Fisheries Science

, Volume 85, Issue 1, pp 127–135 | Cite as

Purification and biochemical characterization of a vitellogenin-like protein from sea urchin

  • Osamu NishimiyaEmail author
  • Yoshihiko Teraoka
  • Takahiro Gotoh
  • Tomoharu Yuhi
  • Ichiro Higuchi
  • Kazuhiro Ura
  • Yasuaki Takagi
Original Article Biology


The major yolk protein in sea urchins is a transferrin-like protein. In this report, a new component was detected in gonad extracts of Strongylocentrotus intermedius and Mesocentrotus nudus, which cross-reacts with antiserum against egg yolk proteins. We tentatively named them egg yolk-related proteins siYRP and mnYRP. The siYRP was purified from testis of S. intermedius by ammonium sulfate fractionation, anion exchange chromatography, affinity chromatography and gel filtration. Purified siYRP was > 900 kDa in size. The siYRP purified on SDS-PAGE under reducing conditions gave seven bands, corresponding to 93, 213 and > 250 kDa. Purified mnYRP displayed similar structural characteristics as siYRP. Purified siYRP and mnYRP were identified by tandem mass spectrometry and renamed as siVitellogenin (Vtg)-like and mnVtg-like proteins, respectively. Both Vtg-like proteins were confirmed to be lipoglycoproteins by staining with Sudan black and periodic acid-Schiff. A specific antiserum against the siVtg-like protein was raised in rabbit. Antiserum against the siVtg-like protein immunostained siVtg-like and mnVtg-like proteins. Immunochemical methods using the antiserum revealed that siVtg-like and mnVtg-like proteins were present in the ovary, testis and unfertilized eggs of both species. These results indicated that Vtg-like proteins have important physiological functions for gonadal growth and gametogenesis in sea urchins.


Strongylocentrotus intermedius Mesocentrotus nudus Egg Yolk protein Large lipid transfer protein superfamily 



We thank Dr. Hiroyuki Munehara from the Usujiri Fisheries Station, Field Science Center for the Northern Biosphere, Hokkaido University, for providing samples and helpful advice. This work was supported by the Science and Technology Research Promotion program for Agriculture, Forestry, Fisheries and Food industry, and The Hokusui Society Foundation. We thank the Edanz Group ( for editing a draft of this manuscript.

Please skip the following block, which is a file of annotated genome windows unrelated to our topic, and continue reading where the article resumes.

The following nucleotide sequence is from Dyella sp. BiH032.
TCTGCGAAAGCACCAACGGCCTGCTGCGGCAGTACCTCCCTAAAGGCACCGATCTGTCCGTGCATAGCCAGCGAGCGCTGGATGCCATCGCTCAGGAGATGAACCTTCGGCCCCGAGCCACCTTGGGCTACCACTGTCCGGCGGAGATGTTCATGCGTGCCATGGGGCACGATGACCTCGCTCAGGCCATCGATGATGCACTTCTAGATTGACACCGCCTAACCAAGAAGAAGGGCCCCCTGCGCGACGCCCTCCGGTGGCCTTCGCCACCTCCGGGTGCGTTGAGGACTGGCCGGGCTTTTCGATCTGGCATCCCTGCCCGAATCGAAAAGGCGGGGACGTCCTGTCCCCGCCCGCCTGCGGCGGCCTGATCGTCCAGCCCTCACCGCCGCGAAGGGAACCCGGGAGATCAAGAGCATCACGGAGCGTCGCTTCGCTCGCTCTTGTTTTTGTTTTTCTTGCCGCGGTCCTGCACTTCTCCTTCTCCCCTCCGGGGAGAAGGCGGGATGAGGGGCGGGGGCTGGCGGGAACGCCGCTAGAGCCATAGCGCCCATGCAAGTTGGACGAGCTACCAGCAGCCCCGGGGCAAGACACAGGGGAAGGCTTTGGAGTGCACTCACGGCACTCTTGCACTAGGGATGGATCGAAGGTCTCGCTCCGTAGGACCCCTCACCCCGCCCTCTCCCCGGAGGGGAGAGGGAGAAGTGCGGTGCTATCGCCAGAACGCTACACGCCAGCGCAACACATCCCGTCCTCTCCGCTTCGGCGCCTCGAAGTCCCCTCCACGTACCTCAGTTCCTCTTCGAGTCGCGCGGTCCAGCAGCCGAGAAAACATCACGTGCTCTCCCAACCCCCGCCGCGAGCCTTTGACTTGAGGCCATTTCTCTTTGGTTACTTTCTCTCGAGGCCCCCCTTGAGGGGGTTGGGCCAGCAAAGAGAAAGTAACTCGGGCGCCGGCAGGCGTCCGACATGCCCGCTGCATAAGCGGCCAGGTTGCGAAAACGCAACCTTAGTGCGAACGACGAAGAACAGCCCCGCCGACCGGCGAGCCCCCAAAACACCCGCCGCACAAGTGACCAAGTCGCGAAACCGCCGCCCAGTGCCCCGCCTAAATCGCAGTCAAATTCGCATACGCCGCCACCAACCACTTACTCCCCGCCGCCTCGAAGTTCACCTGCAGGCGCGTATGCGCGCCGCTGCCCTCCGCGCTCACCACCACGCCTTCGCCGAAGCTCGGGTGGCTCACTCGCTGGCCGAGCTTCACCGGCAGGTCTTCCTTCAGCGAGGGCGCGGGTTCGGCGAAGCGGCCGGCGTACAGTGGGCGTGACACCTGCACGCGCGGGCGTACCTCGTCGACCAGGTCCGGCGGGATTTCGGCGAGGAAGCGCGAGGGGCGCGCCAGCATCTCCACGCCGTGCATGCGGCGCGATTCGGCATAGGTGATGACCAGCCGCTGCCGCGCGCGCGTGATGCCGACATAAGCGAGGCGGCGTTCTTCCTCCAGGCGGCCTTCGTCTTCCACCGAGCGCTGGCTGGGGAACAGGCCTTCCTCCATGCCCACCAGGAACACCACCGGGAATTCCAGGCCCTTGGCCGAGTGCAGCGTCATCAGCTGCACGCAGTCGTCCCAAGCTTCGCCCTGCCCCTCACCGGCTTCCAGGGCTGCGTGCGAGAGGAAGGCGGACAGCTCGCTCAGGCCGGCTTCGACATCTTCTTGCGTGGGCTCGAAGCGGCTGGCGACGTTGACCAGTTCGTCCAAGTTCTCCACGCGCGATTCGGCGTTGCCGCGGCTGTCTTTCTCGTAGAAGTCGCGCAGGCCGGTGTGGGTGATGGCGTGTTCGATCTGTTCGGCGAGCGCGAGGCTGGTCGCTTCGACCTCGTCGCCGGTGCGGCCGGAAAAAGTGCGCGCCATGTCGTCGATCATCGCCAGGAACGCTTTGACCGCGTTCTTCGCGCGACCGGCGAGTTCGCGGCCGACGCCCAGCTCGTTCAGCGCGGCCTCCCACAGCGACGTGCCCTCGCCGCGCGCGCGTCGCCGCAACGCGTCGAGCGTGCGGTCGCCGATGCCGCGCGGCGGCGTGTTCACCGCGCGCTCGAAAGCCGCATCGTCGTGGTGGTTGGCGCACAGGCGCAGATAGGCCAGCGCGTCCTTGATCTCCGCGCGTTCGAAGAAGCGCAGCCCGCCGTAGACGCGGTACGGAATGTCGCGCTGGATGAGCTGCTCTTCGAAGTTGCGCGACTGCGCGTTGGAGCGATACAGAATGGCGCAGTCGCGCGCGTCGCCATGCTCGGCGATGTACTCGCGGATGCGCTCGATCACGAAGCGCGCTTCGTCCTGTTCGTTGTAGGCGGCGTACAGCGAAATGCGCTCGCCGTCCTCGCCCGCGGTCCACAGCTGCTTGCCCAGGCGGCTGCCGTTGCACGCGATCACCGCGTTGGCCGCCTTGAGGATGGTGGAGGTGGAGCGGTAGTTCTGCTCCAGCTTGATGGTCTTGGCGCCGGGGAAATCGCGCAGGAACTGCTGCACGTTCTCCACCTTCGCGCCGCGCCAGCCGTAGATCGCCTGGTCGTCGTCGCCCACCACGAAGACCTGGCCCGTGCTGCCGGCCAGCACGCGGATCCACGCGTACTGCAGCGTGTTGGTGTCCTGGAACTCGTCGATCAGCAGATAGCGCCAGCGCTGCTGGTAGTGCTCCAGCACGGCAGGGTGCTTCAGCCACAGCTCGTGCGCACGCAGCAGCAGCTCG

1. Alqaisi KM, Lamare MD, Grattan DR, Damsteegt EL, Schneider WJ, Lokman PM (2016) A comparative study of vitellogenesis in Echinodermata: lessons from the sea star. Comp Biochem Physiol A Mol Integr Physiol 198:72–86CrossRefGoogle Scholar
  2. Babin PJ (2008) Conservation of a vitellogenin gene cluster in oviparous vertebrates and identification of its traces in the platypus genome. Gene 413:76–82CrossRefGoogle Scholar
  3. Babin PJ, Bogerd J, Kooiman FP, Van Marrewijk WJ, Van der Horst DJ (1999) Apolipophorin II/I, apolipoprotein B, vitellogenin, and microsomal triglyceride transfer protein genes are derived from a common ancestor. J Mol Evol 49:150–160CrossRefGoogle Scholar
  4. Brooks JM, Wessel GM (2002) The major yolk protein in sea urchins is a transferrin-like, iron binding protein. Dev Biol 245:1–12CrossRefGoogle Scholar
  5. Byrne BM, Gruber MABG, Ab G (1989) The evolution of egg yolk proteins. Prog Biophys Mol Biol 53:33–69CrossRefGoogle Scholar
  6. Damsteegt EL, Mizuta H, Hiramatsu N, Lokman PM (2015) How do eggs get fat? Insights into ovarian fatty acid accumulation in the shortfinned eel, Anguilla australis. Gen Comp Endocrinol 221:94–100CrossRefGoogle Scholar
  7. Davis B (1964) Disc electrophoresis-II. Method and application to human serum proteins. Ann NY Acad Sci 121:404–427CrossRefGoogle Scholar